Migration and Diasporas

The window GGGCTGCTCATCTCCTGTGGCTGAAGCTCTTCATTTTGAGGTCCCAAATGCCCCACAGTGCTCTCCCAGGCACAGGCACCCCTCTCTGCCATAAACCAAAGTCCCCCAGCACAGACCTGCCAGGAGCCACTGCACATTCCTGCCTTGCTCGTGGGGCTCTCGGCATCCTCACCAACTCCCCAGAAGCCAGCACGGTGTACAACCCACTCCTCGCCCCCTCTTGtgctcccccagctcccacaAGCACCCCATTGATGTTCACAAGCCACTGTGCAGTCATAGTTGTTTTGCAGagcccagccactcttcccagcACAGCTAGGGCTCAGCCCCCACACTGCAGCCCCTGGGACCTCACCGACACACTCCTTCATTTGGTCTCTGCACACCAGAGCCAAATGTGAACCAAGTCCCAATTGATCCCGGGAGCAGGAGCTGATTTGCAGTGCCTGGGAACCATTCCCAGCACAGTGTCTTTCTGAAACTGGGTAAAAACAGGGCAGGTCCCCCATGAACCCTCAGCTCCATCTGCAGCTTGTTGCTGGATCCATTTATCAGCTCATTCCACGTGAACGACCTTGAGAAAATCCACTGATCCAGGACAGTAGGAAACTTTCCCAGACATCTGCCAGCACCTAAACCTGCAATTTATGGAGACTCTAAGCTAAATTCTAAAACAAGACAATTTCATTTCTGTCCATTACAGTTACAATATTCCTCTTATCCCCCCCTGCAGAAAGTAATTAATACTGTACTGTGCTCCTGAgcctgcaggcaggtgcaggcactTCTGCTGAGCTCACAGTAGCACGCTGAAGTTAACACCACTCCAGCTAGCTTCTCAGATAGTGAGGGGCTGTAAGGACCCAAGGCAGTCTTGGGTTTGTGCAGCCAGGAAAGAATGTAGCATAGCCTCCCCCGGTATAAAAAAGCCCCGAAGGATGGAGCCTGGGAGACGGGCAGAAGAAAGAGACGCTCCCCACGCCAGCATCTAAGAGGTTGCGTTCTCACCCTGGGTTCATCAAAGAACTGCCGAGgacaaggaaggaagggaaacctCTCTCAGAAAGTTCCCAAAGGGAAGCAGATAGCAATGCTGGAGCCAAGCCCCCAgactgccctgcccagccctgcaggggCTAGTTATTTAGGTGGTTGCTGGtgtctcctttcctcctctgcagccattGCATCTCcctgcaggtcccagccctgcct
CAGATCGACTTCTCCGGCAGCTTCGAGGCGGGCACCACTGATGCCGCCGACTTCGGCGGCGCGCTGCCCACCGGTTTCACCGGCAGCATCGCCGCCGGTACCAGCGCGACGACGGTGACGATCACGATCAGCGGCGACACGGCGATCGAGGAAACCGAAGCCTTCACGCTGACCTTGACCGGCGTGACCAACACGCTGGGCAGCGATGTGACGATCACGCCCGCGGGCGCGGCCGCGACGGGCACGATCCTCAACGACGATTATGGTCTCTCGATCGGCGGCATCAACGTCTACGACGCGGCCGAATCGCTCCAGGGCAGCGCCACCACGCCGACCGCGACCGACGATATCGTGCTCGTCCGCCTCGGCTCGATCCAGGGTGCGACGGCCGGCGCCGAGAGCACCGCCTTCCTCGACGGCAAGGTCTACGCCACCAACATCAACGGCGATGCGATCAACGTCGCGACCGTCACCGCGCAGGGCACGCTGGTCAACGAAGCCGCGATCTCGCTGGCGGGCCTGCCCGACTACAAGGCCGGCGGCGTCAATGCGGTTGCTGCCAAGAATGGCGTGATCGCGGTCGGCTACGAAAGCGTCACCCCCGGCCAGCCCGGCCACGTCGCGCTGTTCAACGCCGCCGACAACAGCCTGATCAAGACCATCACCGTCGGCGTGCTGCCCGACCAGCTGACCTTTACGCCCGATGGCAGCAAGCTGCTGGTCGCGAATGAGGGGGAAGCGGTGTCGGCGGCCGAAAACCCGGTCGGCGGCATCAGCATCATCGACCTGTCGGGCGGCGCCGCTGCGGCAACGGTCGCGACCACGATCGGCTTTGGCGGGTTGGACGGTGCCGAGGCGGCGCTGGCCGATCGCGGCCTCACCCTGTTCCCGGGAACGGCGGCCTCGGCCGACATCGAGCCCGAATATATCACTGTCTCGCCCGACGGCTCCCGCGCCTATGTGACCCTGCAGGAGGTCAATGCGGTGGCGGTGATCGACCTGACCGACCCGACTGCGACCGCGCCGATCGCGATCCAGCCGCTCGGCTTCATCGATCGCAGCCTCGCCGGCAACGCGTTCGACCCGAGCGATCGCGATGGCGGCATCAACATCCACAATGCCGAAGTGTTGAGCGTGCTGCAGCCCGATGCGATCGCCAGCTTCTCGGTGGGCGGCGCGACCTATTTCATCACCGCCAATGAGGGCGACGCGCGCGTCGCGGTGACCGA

What is the role of history and historical institutions in addressing migration issues? What do traditional and digital media platforms mean to migration communities in seeking for belonging and identity? Through the discussion of various practices, methods and case studies in/of Taiwan and its relations to other cities, nations and regions, this panel seeks to bridge historical and modern incidents of engaging migration experiences. Lin Chen Wei looks into the "first labor movement" in Zeelandia-Taiwan, which is known as the "Koeh Hoâi-It Incident" in 1652, to not only dig into historical material to explain the happenings of the revolt, but also to form conversation with social demonstration on migrant labour right issues in contemporary Taiwan. Taking a cultural turn, Chang Shih looks at how current Southeast Asian immigrant communities and their culture are being represented in two national museums in Taiwan, not only as a reminder of the crisis of representation, as the other is so often re-racialized, but also to open a dialogue on the issue of "multiculturalism" in cultural institutions that requires rigorous examination. Taking this issue to a different level is Tseng Ting Hsuan's paper, which explores the media participation of Southeast Asian immigrants in Taiwan through the radio program "Happiness United Nations". She offers both the views of the radio hosts and the participants to discuss the role of media platforms and its relation to sense of belonging in a place yet to call home. Continuing with the discussion on voices and social platforms, Wan Tsung Lun research on how Taiwanese migrants in Singapore reacts to Singlish on internet platforms as a stance-taking in an online ethnic enclave. His discovery points out how the use of language crosses ethnic and cultural boundaries and should not be seen as a fixed social and cultural representations of a homogeneous community. Coming from a range of different disciplinary and perspectives, these four papers aim to look into different sites of knowledge production of migration experience and their relations with local communities. This panel hopes to discover the importance of keeping diverse voices in representing, remembering and creating migration experiences, demonstrate how social incidents are being influenced by migration histories and show how various voices shaped each other and developed through space and time.